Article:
End of the line for the short working week?

It was a simple choice for the 820 workers at Bosch's Vénissieux components plant near Lyon in France. Work longer than the statutory 35 hours a week, or see your jobs go to the Czech Republic.

But, as the Financial Times points out today, French politicians – as well as their German counterparts - still seem to have difficulty accepting the simple fact that employers will vote with their feet unless they reform their labour markets.

Meanwhile in Germany, with some of the highest unemployment and lowest growth figures in Europe, workers at two Siemens factories were told bluntly to extend their working week from 35 to 40 hours or face losing their jobs to Hungary – something that French finance minister, Nicolas Sarkozy, described last week as "a form of extortion that would be unthinkable over here".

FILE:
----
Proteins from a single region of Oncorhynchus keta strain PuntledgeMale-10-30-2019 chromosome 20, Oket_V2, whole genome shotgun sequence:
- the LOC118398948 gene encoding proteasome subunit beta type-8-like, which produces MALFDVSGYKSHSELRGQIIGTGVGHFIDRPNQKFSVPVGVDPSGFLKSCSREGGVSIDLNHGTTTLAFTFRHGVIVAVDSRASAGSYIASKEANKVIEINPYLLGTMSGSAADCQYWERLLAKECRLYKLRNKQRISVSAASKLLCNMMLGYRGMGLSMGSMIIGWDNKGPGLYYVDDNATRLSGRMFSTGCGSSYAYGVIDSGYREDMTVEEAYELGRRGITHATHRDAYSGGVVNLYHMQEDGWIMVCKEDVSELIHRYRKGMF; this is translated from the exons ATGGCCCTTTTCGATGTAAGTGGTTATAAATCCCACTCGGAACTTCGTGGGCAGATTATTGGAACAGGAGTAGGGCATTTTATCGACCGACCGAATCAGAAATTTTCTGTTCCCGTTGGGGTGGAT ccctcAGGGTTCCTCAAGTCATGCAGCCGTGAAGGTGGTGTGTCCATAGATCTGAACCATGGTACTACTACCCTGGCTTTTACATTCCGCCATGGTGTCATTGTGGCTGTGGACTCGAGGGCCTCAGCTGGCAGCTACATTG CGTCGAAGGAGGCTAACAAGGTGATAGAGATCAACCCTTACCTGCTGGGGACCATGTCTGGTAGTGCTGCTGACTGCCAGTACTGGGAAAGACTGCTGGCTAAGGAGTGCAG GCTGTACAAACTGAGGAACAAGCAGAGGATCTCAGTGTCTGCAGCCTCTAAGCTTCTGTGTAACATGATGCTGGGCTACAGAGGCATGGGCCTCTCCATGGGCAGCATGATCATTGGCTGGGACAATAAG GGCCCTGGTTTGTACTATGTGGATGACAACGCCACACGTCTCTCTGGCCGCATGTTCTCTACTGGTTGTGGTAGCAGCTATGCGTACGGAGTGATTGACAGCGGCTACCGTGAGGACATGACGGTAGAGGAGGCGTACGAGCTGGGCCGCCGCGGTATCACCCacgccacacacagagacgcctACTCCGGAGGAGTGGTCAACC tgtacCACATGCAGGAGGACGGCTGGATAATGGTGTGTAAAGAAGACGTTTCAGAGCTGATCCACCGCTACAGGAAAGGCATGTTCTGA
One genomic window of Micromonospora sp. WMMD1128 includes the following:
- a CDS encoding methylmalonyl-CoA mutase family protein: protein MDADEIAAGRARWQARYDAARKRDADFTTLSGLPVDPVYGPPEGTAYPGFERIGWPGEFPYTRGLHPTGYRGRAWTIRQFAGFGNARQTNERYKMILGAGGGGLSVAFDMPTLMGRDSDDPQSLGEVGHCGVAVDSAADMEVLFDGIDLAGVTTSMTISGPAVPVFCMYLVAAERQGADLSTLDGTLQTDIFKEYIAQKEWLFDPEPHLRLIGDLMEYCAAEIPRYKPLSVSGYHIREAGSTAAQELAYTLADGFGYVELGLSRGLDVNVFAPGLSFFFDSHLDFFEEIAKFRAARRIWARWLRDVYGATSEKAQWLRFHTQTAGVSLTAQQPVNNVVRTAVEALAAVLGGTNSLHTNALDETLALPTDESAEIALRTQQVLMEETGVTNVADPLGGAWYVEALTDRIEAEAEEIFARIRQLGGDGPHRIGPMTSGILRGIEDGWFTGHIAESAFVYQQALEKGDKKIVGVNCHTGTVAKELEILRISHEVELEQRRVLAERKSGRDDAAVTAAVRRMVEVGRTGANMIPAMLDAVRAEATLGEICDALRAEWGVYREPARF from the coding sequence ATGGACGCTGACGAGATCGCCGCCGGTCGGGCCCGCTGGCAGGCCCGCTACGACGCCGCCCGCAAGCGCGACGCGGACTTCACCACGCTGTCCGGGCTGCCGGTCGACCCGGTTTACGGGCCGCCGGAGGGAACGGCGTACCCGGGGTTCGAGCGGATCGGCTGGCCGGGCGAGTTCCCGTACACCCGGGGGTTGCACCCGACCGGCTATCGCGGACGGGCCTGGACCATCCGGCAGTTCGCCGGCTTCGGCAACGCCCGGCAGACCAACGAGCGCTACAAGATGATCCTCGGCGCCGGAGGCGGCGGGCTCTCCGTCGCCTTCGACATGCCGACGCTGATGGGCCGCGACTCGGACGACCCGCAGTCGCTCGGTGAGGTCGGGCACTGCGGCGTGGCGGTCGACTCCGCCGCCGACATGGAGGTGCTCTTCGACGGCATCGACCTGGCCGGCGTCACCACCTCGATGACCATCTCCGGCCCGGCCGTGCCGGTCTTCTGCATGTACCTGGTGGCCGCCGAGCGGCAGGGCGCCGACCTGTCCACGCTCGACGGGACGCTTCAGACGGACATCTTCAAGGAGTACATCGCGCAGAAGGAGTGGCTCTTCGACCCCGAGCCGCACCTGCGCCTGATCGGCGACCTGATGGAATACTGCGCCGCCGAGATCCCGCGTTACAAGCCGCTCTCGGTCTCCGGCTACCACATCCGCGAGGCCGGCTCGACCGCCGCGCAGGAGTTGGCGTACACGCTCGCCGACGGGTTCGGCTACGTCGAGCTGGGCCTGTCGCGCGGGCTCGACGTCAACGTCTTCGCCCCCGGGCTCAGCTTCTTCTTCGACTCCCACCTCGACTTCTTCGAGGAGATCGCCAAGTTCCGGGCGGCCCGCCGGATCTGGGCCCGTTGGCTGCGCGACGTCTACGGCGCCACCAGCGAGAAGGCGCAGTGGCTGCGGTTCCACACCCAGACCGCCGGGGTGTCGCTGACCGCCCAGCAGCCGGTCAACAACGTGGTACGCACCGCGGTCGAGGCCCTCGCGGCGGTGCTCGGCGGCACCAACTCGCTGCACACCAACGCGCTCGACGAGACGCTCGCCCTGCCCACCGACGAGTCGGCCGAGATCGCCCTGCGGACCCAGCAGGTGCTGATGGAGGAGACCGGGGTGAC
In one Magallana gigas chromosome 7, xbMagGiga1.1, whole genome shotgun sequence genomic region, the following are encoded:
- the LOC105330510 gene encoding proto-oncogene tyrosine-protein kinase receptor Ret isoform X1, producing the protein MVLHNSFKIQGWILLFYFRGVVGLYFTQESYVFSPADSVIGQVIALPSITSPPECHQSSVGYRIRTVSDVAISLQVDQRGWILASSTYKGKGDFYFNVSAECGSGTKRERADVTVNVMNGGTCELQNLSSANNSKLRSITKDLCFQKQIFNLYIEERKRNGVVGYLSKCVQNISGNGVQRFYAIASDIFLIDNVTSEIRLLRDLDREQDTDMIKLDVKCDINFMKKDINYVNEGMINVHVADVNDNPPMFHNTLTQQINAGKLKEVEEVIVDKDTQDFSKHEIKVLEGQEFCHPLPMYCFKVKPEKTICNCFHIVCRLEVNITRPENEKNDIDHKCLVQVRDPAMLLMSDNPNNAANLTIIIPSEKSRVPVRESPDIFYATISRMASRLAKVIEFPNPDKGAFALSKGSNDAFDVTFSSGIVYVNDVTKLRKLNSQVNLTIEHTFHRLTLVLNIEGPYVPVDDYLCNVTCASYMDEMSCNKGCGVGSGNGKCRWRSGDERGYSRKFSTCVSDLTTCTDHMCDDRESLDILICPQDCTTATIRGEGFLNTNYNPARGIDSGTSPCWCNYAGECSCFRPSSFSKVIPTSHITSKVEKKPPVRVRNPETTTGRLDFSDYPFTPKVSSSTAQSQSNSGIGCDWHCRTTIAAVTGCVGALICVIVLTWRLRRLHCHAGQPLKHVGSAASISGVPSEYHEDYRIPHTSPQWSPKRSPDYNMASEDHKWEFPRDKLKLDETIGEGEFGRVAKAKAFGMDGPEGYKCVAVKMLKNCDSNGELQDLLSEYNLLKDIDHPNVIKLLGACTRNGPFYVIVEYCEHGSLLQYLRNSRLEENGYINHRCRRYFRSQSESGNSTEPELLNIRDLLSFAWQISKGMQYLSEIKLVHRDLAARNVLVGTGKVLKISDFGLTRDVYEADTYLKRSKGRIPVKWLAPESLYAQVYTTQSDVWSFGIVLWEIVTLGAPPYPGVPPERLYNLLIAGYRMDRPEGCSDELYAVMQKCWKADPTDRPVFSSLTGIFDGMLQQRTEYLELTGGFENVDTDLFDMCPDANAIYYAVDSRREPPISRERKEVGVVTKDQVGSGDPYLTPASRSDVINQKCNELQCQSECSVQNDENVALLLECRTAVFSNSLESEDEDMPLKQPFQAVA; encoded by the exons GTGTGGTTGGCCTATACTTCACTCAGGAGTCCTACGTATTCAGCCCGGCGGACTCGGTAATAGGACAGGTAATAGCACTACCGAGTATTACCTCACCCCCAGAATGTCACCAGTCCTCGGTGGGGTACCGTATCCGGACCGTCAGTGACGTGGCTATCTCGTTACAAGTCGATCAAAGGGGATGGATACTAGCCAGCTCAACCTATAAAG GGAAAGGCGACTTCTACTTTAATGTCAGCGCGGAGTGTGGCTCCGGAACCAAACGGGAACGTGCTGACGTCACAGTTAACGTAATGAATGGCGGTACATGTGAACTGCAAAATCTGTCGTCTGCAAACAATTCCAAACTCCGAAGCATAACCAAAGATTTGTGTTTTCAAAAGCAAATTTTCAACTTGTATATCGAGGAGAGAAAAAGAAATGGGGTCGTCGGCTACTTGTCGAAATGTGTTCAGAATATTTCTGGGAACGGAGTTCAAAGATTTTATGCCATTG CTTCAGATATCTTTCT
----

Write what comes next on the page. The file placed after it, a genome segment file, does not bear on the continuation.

Many other large companies in Germany are seeking longer working hours to boost their competitiveness, include MAN, Linde, Bosch and Opel.

At car giant DaimlerChrysler, attempts to get workers to work longer for the same or even less money have resulted in strike action after the company threatened to send 6,000 jobs to South Africa if costs were not cut. The company's board have said that they will cut their own salaries by some 10 per cent if employees agree to work longer.

According to the Daily Telegraph, ordinary Germans are beginning to accept the need for change even if their politicians have not.

But yesterday the results of a poll by Forsa indicated that the majority of Germans - 53pc - believed that the workers should be willing to sacrifice certain privileges, such as a five-minute toilet break every hour, popularly known as a "stone cooler".

The poll indicated that German public opinion is coming round to the idea that it needs to work longer hours if Germany is to retain its competitiveness.

How long, we wonder, before Europe's politician's receive the same blindingly obvious insights?

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